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Hala Qutteineh - Associate - Corporate Structuring
Although generally, laws differ significantly between nations, medical liability laws are somewhat similar in application.
The government of Jordan recently published the Medical and Health Liability Law No. 25 of 2018 (‘Medical Liability Law’) which was published in the Official Gazette late in May 2018 and eventually came into force on 31 August 2018.
In the past, and prior to the enactment of the Medical Liability Law, issues relating to medical negligence and medical malpractice were governed by miscellaneous legislation including the Medical Constitution, Doctor’s Obligations and Professional Conduct of 1989 (‘Medical Constitution’), the Health Law and the Penal Code. The Medical Liability Law combined all of the provisions relating to medical liability, and codified the same to produce the Medical Liability Law. The objective of the Medical Liability Law is to enhance the provisions relating to the liability that falls upon medical professionals who are negligent.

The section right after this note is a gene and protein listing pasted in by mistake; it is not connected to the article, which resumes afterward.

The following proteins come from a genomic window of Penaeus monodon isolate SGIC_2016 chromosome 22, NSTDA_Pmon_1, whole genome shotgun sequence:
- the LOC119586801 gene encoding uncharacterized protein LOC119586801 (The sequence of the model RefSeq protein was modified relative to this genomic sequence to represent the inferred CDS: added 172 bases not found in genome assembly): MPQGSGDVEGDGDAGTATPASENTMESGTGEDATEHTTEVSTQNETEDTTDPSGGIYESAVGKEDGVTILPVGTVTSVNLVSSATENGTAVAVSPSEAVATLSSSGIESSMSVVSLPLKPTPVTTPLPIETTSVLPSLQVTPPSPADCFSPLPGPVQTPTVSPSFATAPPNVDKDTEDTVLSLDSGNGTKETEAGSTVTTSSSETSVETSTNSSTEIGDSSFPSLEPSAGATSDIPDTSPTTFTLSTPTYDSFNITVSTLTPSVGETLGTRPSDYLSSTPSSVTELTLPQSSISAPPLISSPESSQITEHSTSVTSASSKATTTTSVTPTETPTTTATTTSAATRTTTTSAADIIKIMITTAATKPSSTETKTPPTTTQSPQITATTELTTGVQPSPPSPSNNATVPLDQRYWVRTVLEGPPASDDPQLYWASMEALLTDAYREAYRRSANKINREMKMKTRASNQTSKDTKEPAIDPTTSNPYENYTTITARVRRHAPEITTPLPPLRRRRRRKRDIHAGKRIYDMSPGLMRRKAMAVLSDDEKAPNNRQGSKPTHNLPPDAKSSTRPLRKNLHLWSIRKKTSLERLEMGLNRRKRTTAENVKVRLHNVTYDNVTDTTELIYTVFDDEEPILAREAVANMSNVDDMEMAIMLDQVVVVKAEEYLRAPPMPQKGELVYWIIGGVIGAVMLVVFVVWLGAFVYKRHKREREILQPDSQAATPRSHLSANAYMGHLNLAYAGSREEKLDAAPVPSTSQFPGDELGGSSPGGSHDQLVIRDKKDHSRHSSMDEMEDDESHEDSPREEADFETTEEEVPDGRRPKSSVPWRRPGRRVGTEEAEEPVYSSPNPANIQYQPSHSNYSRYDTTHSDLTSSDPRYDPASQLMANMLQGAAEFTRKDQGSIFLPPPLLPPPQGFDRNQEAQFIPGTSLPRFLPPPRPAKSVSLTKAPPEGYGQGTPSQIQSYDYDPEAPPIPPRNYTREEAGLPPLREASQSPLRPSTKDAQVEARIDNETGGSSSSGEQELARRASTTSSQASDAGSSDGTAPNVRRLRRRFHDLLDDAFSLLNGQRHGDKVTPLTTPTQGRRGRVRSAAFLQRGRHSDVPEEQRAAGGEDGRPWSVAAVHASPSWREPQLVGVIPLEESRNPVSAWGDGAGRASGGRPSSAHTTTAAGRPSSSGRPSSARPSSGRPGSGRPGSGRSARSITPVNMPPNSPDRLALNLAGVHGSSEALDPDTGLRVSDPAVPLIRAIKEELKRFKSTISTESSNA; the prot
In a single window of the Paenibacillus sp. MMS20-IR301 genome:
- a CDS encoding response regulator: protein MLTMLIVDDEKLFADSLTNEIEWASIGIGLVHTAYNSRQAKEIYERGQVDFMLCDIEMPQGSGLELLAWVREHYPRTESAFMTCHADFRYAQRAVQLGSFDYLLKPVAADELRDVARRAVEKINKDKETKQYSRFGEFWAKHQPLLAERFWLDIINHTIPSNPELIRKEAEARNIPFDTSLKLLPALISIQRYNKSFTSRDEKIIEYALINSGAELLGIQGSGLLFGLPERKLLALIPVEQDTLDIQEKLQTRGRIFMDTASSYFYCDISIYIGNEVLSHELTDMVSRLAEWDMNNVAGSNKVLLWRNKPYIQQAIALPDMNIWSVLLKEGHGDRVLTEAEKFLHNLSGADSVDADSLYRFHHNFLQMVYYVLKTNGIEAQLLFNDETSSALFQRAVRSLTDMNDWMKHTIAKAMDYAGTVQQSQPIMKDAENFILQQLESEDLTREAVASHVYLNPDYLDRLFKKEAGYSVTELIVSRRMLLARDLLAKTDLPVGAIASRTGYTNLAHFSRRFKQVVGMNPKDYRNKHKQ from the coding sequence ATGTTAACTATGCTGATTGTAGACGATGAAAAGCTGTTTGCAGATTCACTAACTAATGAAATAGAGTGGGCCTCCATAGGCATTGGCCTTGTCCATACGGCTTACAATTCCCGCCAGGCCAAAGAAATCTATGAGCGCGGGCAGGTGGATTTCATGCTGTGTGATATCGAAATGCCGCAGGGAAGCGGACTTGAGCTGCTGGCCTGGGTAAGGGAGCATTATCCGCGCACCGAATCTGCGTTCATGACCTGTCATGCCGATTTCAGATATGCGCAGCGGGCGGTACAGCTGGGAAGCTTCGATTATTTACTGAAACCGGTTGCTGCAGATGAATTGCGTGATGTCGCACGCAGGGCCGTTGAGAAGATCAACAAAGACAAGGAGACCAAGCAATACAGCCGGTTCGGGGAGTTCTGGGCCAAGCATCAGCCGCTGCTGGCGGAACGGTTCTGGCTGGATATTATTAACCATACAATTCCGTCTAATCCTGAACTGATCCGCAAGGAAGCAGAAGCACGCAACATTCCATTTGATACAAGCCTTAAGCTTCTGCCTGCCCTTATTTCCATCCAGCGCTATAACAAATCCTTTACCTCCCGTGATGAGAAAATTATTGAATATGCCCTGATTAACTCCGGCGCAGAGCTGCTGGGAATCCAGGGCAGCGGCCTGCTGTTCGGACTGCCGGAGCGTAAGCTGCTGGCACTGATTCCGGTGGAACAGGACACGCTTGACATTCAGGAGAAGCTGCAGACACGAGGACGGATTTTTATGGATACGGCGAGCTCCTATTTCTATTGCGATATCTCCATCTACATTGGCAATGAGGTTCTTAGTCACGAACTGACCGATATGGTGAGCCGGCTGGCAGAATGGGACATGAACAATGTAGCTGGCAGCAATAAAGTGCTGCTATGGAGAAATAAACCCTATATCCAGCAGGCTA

It is human nature that professionals are bound to make errors in judgment. However, health practitioners, in particular, are expected to meet a higher standard of ‘duty of care’ and are required to have a specific, fair, reasonable and competent degree of skill when providing any sort of medical care to a patient. Article 5 of the Medical Liability Law illustrates that Service Providers (‘SPs’) are required to perform services subject to the requirements of the morals, accuracy, loyalty of the profession and they must also be in line with the established scientific standards which are required to provide the necessary care to a patient. SPs are defined under the Medical Liability Law as ‘any natural or juristic person carrying out any profession related to medicine or health…’. Under the Health Law these include, doctors (including orthodontists), nurses, anaesthesiologists and psychologists.
According to the Medical Liability Law, medical negligence occurs when SPs, are involved in an act or omission, which does not correspond to the standard professional rules resulting in harm to the patient.
Article 7 of the Medical Liability Law imposes certain obligations on SPs relating to the diagnosis and treatment of patients. These obligations include reporting the medical status of patients, clearly informing patients of their diagnosis and of the degree of seriousness of their illness unless, upon the occurrence of certain conditions, it is not in the patient’s interest to do so or the patient is not psychologically prepared to be informed.